Afterward, we headed out, stopping for lunch in Socorro before heading back to Albuquerque. When we got there, it was still daytime, so we headed out to see the three little cinder cone volcanoes on the west side of town. I’d seen them when I visited my college girlfriend Cindy in Albuquerque in 1980, so I was curious to see them again. The area they’re in is now part of the Petroglyph National Monument, so we couldn’t drive up dirt roads to the cones like back in the old days. We parked and hiked in to see them this time.

All around, it was a fun day, and I’m glad we finally got to do it, even if it did take us 40 years to get around to it.

3/13/2022

The TV Hall of Fame

Filed under: — stan @ 2:51 pm

A few weeks ago, we went to see the Skirball Center’s exhibit about “Star Trek”. One of the stories in the exhibit was about how, without Lucille Ball, :”Star Trek” might never have come to be. So this week’s ride was a visit to the TV Hall of Fame in North Hollywood, since they have a garden of statues of people who are in the Hall, and of course, Lucille Ball is one of them.

The route took us down through Highland Park to the L.A. River, and then up the river trail to NoHo. The TV Hall of Fame garden is outside the TV Academy building on Lankershim. We looked around the garden for a bit. I saw they had a bust of Merv Griffin, and I was reminded of his headstone from the cemetery in Westwood.

Afterward, we rode to Groundwork Coffee in the old Pacific Electric depot building at Chandler and Lankershim. We had snacks and drinks, and then headed home across Glendale. The route took us up and over the big hill on Chevy Chase and Linda Vista. Then back down by the Rose Bowl and home from there.

48 miles.

Route map and elevation profile

3/6/2022

The Colorado Freeway

Filed under: — stan @ 1:43 pm

I’ve been reading a new book lately:

Freewaytopia: How Freeways Shaped Los Angeles

It tells the story of the planning and building of the freeway system in Los Angeles, and a big part of the story is about the freeways that were planned, some started, and then ultimately never built. One of these is the Colorado Freeway, which was planned and started in the early 1950s, but then never finished. So today’s bike club ride was a tour to visit the two stubs of the freeway that were built but never connected.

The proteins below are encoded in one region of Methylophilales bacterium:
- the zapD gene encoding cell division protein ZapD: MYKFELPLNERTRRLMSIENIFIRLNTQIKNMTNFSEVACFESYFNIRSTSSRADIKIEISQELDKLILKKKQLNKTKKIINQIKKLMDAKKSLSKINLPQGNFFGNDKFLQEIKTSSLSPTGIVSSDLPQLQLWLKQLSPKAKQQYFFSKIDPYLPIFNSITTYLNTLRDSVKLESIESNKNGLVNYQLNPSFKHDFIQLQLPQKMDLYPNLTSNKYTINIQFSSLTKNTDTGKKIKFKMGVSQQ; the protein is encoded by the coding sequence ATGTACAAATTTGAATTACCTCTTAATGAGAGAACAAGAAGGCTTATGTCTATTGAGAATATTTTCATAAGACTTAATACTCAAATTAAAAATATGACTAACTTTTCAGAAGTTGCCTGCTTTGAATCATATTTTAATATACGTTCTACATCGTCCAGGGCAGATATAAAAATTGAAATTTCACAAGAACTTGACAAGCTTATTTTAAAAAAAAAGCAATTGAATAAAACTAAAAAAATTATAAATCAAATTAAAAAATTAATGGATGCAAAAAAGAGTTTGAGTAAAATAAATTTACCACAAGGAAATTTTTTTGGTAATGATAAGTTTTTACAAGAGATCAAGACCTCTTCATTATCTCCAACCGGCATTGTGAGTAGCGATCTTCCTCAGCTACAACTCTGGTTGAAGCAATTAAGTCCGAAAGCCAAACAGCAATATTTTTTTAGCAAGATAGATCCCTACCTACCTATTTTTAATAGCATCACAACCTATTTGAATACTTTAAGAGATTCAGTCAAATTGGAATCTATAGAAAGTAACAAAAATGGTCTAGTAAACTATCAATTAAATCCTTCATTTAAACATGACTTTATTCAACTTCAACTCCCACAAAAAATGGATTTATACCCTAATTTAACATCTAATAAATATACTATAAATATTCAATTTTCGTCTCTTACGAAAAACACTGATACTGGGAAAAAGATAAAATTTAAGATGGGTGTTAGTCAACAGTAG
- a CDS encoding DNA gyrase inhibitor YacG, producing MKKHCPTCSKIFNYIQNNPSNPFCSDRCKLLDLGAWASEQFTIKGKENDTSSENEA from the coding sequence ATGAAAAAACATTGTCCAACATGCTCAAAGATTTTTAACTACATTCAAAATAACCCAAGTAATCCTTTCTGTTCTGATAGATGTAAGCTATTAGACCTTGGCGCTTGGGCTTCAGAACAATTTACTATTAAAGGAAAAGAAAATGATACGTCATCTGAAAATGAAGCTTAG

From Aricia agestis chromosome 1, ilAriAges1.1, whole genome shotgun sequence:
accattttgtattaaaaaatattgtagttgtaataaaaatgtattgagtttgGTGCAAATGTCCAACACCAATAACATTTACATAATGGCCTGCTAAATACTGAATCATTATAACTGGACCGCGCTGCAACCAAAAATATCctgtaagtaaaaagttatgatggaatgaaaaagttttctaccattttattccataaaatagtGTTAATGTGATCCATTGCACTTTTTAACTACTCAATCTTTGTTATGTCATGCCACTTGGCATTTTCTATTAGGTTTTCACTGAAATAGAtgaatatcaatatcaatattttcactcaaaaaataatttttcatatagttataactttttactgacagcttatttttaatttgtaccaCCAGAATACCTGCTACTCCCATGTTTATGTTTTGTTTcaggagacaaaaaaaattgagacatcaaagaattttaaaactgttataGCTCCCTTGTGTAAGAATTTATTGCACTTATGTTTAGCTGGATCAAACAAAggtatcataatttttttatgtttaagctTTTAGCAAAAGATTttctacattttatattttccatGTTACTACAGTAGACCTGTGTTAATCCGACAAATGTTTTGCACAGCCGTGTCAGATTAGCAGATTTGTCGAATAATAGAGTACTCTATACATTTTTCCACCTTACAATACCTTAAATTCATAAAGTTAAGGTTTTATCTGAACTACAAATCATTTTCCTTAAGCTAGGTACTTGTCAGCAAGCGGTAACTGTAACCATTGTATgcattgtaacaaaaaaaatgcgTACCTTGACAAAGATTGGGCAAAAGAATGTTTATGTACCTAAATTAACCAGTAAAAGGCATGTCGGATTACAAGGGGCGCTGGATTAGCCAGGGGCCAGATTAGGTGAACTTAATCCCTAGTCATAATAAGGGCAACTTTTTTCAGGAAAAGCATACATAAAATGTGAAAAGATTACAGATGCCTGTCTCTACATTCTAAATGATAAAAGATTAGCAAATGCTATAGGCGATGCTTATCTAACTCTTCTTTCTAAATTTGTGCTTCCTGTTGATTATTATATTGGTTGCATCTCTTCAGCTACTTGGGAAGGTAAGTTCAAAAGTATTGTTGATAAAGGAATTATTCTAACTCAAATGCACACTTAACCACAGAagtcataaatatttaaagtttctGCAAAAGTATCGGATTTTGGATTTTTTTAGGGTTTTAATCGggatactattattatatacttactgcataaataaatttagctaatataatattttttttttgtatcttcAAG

The first part of the freeway was built from the edge of Pasadena into Eagle Rock. Most of this section has been incorporated into the modern-day SR-134 freeway, with just the comically-long Colorado offramp hanging on as a reminder of what was once planned. So we rode down the hill out of Pasadena and then stopped to look at the remaining stub of freeway that’s still there.

Heading west to Glendale, I ran over something that sliced open my tire, which promptly exploded. I was able to patch it up to a sort-of-rideable condition with an emergency tire boot, so we continued on. Over near the Los Angeles River, we saw the 0.6-mile stub of freeway that was built off of the Golden State Freeway near Griffith Park. The giveaway about this freeway stub is the center divider. Until just recently, it was just a concrete curb divider, which was the style of the old freeways built in the ’50s. Caltrans recently upgraded it into a proper center barrier divider.

We went for snacks at Paradise Bakery in Glendale. And when we were ready to leave there, I saw that the cut in my tire was spreading, so it looked like the boot was working, but not going to last forever. So we looked and saw that Montrose Bike Shop in La Crescenta opened at 10, and was more-or-less along the way. So we rode up Verdugo to La Crescenta and I went and bought a new tire and tube. After all that, my bike was all right, but all of this took some time, so we cut off part of the rest of the route and just headed home.

35 miles.

Route map and elevation profile

2/27/2022

Marvin Gaye

Filed under: — stan @ 9:04 pm

Today’s bike club ride was a sightseeing ride to go see Marvin Gaye and Hattie McDaniel’s houses. The route was pretty straightforward, aside from one misstep when we came to a dead end at Pico Blvd. The map did not indicate that the street was fenced off, and even when streets are closed off like that, we usually can get through on the sidewalk.
But Wilton Pl at Pico was totally closed off. But we managed to go around, and we were able to find Marvin Gaye’s house. From there, just a short distance south we found Hattie McDaniel’s house. Then we rode back toward downtown on Adams. This was the first time we’ve ever taken that part of Adams in that direction, and it got mixed reviews.